Changing gears from video games, I took a month or so to do a deep dive into the fandom for the most recent Venom movie, to explore the film's appeal...
Are You Feelin' It? A little while ago, I came across an op ed in the New York Times that caught my eye, not necessarily because of the content, but because of who wrote it – Sherry Turkle, an MIT sociologist and psychologist who has, over the past 20 years or so, made a very … Continue reading Really Feelin’ It: A Meditation on Empathy and Technology
My actual "review" of Obduction is only a few sentences long, and goes something like this: "Cyan Worlds almost returns to form with Obduction, a game that scratched my spatial puzzle solving itch, but ended up being something of a one trick pony despite a passably interesting narrative and lovely environmental design. The game suffers … Continue reading The Refuse of Life – An Obduction “Review”
Cybertext: Perspectives on Ergodic Literature (Espen Aarseth, 1997) is not a work that is interested in interpretation, in any sense of the term. It is an early intervention, an attempt from the early- to mid-1990s to get down to brass (or silicon) tacks before the budding medium of digital literature could be either colonized by old ways … Continue reading Cybertext: A Review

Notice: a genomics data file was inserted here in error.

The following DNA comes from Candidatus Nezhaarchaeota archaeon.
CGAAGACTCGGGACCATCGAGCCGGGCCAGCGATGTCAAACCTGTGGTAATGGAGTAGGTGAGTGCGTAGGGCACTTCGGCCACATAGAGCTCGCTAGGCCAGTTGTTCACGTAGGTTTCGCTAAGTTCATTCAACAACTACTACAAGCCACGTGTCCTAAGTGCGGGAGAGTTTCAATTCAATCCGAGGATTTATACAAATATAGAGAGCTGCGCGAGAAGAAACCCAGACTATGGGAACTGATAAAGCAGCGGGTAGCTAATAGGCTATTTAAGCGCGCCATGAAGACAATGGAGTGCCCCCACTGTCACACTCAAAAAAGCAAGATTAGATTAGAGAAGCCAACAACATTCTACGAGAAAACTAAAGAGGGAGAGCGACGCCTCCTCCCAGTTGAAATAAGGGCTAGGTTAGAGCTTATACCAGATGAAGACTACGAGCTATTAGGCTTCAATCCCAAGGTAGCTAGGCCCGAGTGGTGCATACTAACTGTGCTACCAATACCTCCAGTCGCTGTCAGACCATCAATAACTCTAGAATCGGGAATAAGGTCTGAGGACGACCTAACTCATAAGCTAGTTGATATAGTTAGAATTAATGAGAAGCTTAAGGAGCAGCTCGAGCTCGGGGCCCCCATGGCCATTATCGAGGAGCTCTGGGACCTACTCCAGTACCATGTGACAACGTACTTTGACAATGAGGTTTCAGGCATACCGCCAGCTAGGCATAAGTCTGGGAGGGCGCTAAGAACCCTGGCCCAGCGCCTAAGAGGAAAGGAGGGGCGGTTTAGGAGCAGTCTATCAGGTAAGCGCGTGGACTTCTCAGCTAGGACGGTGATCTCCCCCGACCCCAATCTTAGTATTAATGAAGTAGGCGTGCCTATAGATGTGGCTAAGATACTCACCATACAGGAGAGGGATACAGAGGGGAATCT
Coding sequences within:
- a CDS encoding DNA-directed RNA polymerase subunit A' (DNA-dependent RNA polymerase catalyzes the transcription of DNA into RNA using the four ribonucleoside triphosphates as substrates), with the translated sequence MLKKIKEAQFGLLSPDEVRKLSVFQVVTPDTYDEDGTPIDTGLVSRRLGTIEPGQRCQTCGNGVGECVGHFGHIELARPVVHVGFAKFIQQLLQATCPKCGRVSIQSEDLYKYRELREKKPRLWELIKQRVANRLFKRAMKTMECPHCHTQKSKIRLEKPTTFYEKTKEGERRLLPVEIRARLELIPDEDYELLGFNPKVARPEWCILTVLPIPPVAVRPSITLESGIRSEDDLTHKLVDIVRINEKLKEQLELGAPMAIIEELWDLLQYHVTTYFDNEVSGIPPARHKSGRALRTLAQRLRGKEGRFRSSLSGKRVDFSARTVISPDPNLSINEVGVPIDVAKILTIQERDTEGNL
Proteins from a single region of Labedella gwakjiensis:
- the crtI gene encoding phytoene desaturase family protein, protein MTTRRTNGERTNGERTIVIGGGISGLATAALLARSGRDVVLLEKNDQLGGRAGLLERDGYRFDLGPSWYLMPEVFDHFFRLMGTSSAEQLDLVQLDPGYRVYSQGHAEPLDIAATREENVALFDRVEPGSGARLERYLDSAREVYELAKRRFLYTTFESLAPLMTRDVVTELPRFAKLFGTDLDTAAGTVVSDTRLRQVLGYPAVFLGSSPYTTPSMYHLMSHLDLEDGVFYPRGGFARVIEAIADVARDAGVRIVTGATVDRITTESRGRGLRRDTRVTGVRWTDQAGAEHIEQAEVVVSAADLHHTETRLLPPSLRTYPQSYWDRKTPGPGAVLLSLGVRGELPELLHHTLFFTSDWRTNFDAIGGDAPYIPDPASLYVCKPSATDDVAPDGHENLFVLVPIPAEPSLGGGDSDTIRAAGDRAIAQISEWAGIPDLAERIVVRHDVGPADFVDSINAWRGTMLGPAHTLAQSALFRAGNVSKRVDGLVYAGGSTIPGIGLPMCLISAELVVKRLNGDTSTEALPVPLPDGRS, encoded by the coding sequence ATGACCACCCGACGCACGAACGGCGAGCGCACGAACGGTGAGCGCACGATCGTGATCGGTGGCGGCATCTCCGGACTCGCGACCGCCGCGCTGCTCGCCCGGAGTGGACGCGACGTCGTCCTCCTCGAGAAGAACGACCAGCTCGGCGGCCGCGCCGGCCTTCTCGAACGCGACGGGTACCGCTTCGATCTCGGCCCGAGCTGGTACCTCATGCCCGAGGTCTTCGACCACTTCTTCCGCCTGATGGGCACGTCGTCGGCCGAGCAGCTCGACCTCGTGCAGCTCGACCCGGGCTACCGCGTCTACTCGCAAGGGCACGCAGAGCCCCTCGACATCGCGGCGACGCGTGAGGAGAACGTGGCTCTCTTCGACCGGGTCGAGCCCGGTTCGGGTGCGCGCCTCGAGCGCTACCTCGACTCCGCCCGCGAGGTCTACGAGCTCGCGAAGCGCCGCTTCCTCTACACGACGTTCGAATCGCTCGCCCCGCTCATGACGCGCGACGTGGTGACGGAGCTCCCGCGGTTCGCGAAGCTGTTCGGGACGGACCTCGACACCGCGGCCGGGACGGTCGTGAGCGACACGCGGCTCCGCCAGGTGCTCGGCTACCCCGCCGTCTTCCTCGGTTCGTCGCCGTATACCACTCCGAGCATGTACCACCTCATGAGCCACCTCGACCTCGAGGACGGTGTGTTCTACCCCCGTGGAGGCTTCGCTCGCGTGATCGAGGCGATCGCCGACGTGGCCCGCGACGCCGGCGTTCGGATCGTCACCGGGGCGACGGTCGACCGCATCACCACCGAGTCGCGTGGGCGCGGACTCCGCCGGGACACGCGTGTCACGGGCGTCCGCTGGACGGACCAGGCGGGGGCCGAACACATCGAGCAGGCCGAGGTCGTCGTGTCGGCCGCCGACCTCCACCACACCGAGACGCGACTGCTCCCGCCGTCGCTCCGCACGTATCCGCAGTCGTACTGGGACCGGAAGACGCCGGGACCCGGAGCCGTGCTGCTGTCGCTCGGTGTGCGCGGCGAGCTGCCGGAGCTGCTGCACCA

Those who know me will know that I recently jumped on the Myst train, precisely 25 years and one or two target-audience-generations after the first game came out. One of the things that first struck me about the game, other than how painfully early-90s it was, was its movement scheme: a jerky, abrupt point-and-click that … Continue reading Myst, Riven, and Making the Most of Movement
“Any game,” Marshall McLuhan says, “like any medium of information, is an extension of the individual or group...[Games] are a kind of talking to itself on the part of society as a whole.” McLuhan here isn’t talking about video games – he wrote Understanding Media in 1964, a full 8 years before the release of … Continue reading Just a Thought: Games, Systems, and Society
In early video game studies, many academics separated themselves into one of two main camps: ludology and narratology. These two academic traditions still shape the field today, and questions of gameplay, narrative, and how best to combine the two persist in critical and popular discourse...